and ceremonial: a piece from Middle Passage.
By David Brickman
for the Human Spirit: Recent Works
by David MacDonald
Museum, through Feb. 15
If you haven’t seen the spruced-up Schenectady Museum since
it reopened just under a year ago, and you owe yourself a
treat, a visit there could be just the ticket. Like a smaller-scaled
version of the cavernous New York State Museum, the Schenectady
Museum takes you on a wide circular path through flashy, fascinating
interactive permanent exhibits to a more intimate space in
the back where changing shows take place.
There you’ll find a stylish, almost minimalist installation
of 31 pieces by Syracuse ceramic artist David MacDonald. The
show is the most recent in a long-term collaboration with
Schenectady-based Black Dimensions in Art, which has coordinated
programming with the museum since BDA’s inception in 1975.
MacDonald, a professor at Syracuse University for more than
30 years, is an accomplished craftsman who takes his inspiration
from, as he puts it, “the magnificence and mobility of the
human spirit, as well as . . . my African heritage.” To MacDonald,
that means creating art in the form of vessel: “There exists
in the vessel a universal timelessness,” he writes.
This timelessness may be a function of numerous factors. Looking
at a large stoneware jar, one can’t help imagining what might
traditionally—or presently—be stored in that jar. Wine, perhaps,
or water. Olive oil, or even olives. Things that have nurtured
us for millennia (i.e., not cookies).
The durability of the material is another factor. Stoneware,
unless broken, holds up well. Archaeologists love it for that
reason. But it also appears fragile, like the earth it comes
from. One cannot toss it around like plastic, so it commands
a certain respect, even reverence, from its users. A worthy
vessel for the art and symbolism MacDonald wishes to bestow
His method is to create deceptively complex patterns using
the traditional Nigerian technique of “combed imagery.” This
is done by dragging the teeth of a sturdy wooden comb over
the surface of the still-wet clay, creating rows of concentric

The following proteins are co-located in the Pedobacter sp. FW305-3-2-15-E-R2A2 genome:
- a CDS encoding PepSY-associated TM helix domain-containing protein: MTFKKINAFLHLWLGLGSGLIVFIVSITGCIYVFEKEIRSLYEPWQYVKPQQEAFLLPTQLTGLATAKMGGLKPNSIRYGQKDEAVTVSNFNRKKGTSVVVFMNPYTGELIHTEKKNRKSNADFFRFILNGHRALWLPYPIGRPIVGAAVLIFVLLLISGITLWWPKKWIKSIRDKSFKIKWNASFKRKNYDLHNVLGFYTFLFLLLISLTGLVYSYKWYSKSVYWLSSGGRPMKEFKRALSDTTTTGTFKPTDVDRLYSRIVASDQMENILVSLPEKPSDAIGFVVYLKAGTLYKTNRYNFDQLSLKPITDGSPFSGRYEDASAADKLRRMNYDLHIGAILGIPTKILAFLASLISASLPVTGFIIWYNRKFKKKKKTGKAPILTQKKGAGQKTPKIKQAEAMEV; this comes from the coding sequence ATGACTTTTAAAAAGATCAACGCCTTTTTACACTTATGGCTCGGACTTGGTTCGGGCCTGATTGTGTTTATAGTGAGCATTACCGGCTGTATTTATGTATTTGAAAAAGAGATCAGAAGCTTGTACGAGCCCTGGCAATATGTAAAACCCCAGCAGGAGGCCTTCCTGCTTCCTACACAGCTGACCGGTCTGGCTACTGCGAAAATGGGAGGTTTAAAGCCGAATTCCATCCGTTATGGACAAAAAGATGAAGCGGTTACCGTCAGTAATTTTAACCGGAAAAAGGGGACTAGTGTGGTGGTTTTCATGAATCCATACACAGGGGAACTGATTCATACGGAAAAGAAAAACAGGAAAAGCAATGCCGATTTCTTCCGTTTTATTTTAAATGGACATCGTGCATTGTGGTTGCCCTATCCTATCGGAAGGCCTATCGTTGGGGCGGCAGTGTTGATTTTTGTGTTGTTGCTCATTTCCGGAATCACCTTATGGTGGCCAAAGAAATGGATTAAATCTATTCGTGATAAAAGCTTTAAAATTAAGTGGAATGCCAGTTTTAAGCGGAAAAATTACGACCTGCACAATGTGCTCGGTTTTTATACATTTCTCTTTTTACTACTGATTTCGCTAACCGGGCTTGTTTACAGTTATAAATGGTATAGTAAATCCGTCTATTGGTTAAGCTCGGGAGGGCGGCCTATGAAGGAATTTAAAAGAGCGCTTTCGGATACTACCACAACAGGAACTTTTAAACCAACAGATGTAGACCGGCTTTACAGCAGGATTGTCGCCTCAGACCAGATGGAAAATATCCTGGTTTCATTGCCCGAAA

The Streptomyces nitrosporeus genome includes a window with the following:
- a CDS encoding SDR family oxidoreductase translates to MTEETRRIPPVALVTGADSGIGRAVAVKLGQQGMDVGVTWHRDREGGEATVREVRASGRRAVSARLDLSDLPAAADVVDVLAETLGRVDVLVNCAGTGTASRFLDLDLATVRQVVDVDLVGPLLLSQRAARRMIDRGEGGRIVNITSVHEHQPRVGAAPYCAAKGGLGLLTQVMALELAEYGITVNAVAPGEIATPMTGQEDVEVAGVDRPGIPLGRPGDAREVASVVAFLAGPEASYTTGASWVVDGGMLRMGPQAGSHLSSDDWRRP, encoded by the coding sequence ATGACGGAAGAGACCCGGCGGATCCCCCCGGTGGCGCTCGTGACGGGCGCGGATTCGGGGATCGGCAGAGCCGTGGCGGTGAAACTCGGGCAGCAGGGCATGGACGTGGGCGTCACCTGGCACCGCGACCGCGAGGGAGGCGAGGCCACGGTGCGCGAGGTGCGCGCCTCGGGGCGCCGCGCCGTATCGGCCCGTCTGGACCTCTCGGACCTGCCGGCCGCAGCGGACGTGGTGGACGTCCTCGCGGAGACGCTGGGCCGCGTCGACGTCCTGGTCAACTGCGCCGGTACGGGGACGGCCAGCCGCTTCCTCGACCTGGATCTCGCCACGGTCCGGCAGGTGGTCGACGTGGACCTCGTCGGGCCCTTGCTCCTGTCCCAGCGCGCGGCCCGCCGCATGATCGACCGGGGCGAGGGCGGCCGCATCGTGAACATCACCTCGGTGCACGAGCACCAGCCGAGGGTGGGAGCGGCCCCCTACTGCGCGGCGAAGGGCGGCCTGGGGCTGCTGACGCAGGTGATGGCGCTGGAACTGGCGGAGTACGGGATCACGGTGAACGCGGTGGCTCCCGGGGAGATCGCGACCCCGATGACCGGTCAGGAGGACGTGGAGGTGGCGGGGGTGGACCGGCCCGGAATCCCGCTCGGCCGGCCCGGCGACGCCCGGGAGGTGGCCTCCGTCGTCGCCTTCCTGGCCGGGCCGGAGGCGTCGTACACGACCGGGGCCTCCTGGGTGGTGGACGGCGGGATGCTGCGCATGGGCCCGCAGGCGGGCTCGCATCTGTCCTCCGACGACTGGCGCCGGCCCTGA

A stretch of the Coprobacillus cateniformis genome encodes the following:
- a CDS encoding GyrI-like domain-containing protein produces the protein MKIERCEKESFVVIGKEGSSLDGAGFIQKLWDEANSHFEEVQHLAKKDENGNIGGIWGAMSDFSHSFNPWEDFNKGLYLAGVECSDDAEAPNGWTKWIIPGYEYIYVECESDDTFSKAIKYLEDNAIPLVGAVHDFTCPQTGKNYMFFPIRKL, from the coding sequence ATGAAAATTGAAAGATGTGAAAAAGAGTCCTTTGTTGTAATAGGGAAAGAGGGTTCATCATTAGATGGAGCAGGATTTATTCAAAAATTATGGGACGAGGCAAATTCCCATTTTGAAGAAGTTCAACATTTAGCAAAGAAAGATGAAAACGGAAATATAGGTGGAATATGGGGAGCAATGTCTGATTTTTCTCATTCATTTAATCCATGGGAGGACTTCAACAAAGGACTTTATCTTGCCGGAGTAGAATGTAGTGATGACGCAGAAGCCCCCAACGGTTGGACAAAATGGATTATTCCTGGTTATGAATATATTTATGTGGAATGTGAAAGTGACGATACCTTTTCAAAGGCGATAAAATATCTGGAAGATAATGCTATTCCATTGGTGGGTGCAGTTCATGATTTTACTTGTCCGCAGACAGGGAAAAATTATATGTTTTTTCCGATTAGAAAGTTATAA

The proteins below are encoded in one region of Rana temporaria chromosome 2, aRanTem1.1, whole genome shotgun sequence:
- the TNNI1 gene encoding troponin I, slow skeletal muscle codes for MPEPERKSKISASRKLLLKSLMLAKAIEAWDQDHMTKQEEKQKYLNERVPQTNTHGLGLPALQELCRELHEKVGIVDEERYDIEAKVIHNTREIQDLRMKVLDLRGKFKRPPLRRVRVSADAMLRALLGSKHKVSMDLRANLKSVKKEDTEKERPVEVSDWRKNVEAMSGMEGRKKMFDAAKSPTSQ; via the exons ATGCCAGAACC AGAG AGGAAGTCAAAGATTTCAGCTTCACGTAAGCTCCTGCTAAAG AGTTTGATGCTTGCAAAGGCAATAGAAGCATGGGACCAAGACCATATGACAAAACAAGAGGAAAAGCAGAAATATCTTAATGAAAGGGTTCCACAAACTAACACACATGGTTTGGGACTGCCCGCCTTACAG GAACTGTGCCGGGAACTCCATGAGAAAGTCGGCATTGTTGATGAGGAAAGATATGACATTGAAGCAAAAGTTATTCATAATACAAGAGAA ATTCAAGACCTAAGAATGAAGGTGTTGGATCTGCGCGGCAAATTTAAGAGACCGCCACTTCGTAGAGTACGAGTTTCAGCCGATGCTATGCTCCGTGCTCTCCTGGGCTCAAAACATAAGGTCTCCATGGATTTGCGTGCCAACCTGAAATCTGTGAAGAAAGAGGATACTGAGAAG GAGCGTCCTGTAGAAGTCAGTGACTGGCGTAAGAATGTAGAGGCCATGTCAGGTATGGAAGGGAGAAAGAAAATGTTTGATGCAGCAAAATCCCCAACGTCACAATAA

furrows much like plowed earth.
When glazed, the raised part of the pattern emerges from the
glazed grooves in its natural gray-brown color, retaining
the essence of the hand-formed clay. MacDonald chooses a limited
palette of dark or reddish brown, white, blue-black and pale
green glazes to embellish the crisscrossing patterns without
Many of the platters feature star, flower or pinwheel shapes
that are somewhat evocative of Celtic knots—adding to the
universality theme—and many of the jars are treated in such
a way as to enhance and play off their roundness, which may
Altogether, MacDonald’s very thoughtful process and masterful
restraint make for extremely handsome pieces, and their scale
is impressive for ceramics (the platters are all more than
20 inches in diameter).
But the pieces on view are not merely decorative, at least
in theory. Platters, bowls, jars small and large all could
be used in a household for storage or service. Reinforcing
this concept is a wall label that describes the pieces as
“equally decorative and functional.” However, in reality,
these pieces are far too precious for any use less than ceremonial.
As though calculated to bring home this fact without actually
stating it, the selection here also includes four pieces from
a series titled Middle Passage. Though technically
bottles (therefore, vessels), the thrown and handbuilt earthenware
pieces are truly figures, and very eloquent ones at that.
Standing up to 33 ½-inches high, the forms all feature complex
combinations of combed patterns, raised bumps, and glazed
and unglazed areas. Figuratively, they appear to be angels,
complete with wings, but they also appear firmly rooted to
the ground upon which they sit heavily.
Why such a weighty feeling to an angel?
Images of tightly packed slave ships placed on each angel’s
breast provide an answer.
While MacDonald’s “functional” forms have a power and a dignity
that your everyday crockery clearly lacks, his Middle Passage
pieces have more than that. Not only is their message meaningful,
it is delivered with such skill as to be beautiful, too.
MacDonald uses less restraint in the decoration of these figures,
incorporating sky-blue and gold, yellow and gray, all of which
are played against the vivid terracotta red of the earthenware.
Looking something like members of a choir, they do sing.
Also of note at the Schenectady Museum is a new long-term
exhibit in the object theater called Expression! Art and
the Creative Process.
Featuring works commissioned by the museum from a nice roundup
of area artists, the installation revolves around a 12-minute
documentary film that explores and explains the creative process
as practiced by these artists. As the film rolls, lights play
upon the individual works being discussed, the tools used
to make them, and even on the audience at times.
It is a clever, highly professional program that the clichéd
“kids of all ages” are sure to enjoy—and learn from. The artists
included are: Hermitage des Artistes, a collective of three
tramp artists; weaver Martha Hubbard; ceramic sculptor Phyllis
Kulmatiski; mixed-media artist Lillian Mulero; photographer
Clifford Oliver; and painter Steve Tyson.
Teachers take note: This one is well-worth a field trip.